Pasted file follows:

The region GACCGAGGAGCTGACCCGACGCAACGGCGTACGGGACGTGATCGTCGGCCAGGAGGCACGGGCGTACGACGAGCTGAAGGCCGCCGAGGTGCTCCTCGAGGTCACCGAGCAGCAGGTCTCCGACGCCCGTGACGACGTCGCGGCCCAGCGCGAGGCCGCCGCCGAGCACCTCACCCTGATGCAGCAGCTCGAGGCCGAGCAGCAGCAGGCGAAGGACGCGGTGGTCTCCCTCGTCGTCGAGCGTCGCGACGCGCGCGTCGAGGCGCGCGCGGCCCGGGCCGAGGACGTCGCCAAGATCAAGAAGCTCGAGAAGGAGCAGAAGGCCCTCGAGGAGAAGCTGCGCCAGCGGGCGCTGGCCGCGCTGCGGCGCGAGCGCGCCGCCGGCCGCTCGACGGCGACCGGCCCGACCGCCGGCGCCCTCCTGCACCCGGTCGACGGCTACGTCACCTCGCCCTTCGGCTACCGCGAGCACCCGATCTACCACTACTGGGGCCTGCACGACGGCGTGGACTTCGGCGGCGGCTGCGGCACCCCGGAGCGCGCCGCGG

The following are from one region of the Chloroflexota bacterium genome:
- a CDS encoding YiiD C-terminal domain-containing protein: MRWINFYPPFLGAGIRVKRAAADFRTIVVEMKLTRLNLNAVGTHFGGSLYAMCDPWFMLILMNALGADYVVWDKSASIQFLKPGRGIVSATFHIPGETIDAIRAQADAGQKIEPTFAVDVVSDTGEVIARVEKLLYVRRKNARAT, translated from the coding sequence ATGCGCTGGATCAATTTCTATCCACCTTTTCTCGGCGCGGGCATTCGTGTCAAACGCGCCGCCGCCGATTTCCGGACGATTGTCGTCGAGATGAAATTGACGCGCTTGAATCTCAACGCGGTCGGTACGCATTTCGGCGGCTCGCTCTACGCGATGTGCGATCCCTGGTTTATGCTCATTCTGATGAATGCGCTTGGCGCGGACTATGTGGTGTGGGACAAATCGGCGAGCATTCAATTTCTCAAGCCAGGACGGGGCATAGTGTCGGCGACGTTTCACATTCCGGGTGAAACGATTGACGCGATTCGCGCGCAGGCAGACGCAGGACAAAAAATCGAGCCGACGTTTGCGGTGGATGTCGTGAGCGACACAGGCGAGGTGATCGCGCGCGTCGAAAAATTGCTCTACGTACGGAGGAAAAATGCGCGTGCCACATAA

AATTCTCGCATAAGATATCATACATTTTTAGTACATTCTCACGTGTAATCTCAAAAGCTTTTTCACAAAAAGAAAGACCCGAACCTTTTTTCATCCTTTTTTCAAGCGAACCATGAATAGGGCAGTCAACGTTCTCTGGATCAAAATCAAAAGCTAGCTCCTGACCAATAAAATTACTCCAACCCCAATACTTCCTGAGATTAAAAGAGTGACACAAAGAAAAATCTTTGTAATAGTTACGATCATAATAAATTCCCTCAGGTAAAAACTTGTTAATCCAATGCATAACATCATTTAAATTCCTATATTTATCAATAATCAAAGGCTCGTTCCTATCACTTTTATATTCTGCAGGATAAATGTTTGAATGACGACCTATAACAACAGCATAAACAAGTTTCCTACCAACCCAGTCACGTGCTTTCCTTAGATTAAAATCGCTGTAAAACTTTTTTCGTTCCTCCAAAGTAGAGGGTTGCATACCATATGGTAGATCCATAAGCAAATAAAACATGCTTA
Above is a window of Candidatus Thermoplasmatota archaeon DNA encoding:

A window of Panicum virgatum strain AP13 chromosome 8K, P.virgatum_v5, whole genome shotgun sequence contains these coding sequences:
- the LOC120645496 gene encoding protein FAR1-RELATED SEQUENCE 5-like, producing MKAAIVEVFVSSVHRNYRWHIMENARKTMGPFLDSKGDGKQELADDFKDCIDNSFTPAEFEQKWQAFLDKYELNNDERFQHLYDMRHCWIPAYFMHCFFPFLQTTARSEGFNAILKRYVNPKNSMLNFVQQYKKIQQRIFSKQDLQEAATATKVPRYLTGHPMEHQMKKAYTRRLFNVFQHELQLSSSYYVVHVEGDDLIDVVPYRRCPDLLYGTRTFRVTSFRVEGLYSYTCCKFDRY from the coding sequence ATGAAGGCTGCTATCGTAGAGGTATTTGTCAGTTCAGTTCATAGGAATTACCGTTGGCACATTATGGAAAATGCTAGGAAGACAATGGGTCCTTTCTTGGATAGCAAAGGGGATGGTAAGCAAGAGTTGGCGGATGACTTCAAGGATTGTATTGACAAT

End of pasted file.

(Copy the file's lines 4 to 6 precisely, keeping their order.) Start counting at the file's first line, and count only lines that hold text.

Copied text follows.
AATTCTCGCATAAGATATCATACATTTTTAGTACATTCTCACGTGTAATCTCAAAAGCTTTTTCACAAAAAGAAAGACCCGAACCTTTTTTCATCCTTTTTTCAAGCGAACCATGAATAGGGCAGTCAACGTTCTCTGGATCAAAATCAAAAGCTAGCTCCTGACCAATAAAATTACTCCAACCCCAATACTTCCTGAGATTAAAAGAGTGACACAAAGAAAAATCTTTGTAATAGTTACGATCATAATAAATTCCCTCAGGTAAAAACTTGTTAATCCAATGCATAACATCATTTAAATTCCTATATTTATCAATAATCAAAGGCTCGTTCCTATCACTTTTATATTCTGCAGGATAAATGTTTGAATGACGACCTATAACAACAGCATAAACAAGTTTCCTACCAACCCAGTCACGTGCTTTCCTTAGATTAAAATCGCTGTAAAACTTTTTTCGTTCCTCCAAAGTAGAGGGTTGCATACCATATGGTAGATCCATAAGCAAATAAAACATGCTTA
Above is a window of Candidatus Thermoplasmatota archaeon DNA encoding:

A window of Panicum virgatum strain AP13 chromosome 8K, P.virgatum_v5, whole genome shotgun sequence contains these coding sequences: